You may not need to remove the dry rot (unless REALLY bad) if you use
a wood petrifier. One industrial strength wood hardener is LiquidWood
by Abatron, http://abatron.com/ (no www.). This product was
recommended to me by Dennis Wish and Harold Sprague some time ago when
I was restoring two balcony decks and some open patio framing. I
ended up not using this product but I heard it is the best on the
market. It should be for the cost. It was $150/gallon and $75/quart.
I opted for Wood Hardener from MinWax, www.minwax.com. It was about
$7.00/quart. The MinWax hardener is a clear liquid that looks and
smells like a mixture of acetone and airplane glue. The old wood
soaks it up like a sponge. It probably does not restore all the
original wood strength properties but it can save you time not having
to remove and treat the dry rot section. I also found it very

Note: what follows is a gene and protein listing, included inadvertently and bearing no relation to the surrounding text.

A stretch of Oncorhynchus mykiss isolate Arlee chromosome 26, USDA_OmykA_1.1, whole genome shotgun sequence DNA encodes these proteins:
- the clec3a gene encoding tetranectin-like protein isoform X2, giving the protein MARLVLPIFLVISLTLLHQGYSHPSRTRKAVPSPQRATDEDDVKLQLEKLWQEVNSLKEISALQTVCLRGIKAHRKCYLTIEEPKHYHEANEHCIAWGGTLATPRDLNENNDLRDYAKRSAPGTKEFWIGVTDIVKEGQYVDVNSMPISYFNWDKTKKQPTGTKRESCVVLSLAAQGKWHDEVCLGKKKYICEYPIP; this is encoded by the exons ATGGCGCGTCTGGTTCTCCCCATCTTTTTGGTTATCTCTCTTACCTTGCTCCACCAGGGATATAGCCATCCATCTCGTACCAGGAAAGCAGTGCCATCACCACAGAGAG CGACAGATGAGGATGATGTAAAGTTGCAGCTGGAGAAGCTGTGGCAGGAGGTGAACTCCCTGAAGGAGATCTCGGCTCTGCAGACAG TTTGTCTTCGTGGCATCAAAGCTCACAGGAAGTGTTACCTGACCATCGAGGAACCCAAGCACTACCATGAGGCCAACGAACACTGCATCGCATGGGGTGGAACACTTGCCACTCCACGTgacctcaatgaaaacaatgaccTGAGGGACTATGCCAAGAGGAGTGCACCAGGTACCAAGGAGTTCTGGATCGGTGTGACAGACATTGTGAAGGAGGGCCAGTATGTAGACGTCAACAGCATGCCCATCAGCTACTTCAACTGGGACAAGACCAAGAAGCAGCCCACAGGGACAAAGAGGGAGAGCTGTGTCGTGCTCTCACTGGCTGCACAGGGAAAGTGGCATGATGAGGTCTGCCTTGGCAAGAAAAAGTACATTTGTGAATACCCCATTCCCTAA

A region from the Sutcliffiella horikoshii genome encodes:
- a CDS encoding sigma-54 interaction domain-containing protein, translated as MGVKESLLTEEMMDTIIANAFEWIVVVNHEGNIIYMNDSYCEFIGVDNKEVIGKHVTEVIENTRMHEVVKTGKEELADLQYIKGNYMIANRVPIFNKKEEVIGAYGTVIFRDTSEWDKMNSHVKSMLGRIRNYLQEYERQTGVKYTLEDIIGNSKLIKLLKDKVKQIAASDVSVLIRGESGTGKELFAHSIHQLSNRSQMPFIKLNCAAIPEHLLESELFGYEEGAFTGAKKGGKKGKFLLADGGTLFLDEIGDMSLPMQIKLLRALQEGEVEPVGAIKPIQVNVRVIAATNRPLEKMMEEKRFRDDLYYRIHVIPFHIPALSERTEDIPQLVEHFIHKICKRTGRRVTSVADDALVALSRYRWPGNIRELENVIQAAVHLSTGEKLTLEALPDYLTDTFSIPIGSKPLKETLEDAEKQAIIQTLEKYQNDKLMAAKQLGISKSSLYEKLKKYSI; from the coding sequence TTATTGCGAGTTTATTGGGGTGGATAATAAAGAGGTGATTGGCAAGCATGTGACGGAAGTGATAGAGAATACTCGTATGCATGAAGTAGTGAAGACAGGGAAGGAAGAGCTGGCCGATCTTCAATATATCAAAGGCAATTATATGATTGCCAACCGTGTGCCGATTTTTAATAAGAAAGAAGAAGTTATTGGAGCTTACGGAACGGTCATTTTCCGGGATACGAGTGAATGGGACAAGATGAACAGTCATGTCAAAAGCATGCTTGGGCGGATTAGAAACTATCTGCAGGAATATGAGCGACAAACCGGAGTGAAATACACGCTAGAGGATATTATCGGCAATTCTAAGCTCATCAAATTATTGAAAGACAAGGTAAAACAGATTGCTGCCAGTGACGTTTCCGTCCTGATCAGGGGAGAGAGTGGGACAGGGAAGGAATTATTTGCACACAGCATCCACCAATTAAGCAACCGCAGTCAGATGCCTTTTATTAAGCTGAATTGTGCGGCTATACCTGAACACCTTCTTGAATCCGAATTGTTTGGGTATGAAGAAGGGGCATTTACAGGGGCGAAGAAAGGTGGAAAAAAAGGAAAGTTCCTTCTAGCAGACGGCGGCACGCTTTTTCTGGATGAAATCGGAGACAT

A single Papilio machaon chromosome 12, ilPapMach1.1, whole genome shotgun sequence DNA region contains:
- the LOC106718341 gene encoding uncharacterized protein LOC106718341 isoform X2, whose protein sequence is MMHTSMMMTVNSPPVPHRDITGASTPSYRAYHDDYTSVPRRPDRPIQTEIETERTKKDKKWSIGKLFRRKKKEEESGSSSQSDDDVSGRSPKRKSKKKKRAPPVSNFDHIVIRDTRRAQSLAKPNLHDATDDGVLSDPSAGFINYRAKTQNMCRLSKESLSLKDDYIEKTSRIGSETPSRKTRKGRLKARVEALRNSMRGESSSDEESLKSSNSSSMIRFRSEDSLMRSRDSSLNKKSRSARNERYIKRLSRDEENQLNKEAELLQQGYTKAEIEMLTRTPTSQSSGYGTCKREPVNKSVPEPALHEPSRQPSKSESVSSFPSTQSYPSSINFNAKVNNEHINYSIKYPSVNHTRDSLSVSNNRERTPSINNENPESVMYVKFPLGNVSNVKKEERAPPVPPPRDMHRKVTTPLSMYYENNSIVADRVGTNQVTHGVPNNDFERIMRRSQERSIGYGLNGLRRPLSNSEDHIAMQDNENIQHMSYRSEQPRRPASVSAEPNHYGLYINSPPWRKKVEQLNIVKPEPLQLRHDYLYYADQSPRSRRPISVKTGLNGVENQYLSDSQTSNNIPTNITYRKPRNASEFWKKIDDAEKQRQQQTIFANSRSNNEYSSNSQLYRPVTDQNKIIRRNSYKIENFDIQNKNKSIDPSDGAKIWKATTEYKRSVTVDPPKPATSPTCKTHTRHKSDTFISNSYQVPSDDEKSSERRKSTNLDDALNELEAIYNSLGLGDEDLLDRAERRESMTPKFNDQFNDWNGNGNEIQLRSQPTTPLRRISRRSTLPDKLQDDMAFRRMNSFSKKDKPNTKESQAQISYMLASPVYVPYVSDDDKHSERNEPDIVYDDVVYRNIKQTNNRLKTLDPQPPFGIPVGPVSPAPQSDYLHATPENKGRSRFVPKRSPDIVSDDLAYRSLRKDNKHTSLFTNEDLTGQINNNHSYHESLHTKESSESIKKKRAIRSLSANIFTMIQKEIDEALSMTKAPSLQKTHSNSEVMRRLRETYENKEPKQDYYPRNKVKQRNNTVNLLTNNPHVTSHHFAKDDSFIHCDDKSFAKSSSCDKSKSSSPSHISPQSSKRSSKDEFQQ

beneficial to seal the wood when you are finished with the repair.
Either paint or a Thompson Water Seal type product.
If you want a little more protection from the dry rot spores coming
back there are a number of fungus/wood rot products at the hardware
store. I used one that comes in a gallon container which is about two
thirds full. You fill the rest of the container up with bleach and
spray it all over the wood. You have to wait until it dries
completely before you can attempted any of the wood hardener repairs.
Thomas Hunt, S.E.
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Subject: Timber Dry Rot
Author: RoyLevy(--nospam--at)aol.com at fdinet
Date: 5/21/99 9:08 PM
I have to deal with a timber (4X8) beam that has sufferred from dry rot. I
plan to remove as much as possible of the dry rot and protect the beam from
future moisture. The beam is not heavily loaded and I believe that the
remaining portion of the beam is adequate to carry the load, possibly with
the help of reinforcement or partial splicing with new timber.
My question is: if all of the existing dry not is not successfully removed
(accessibility is not ideal) will the dry rot continue to propagate on the
modified, moisture-protected beam?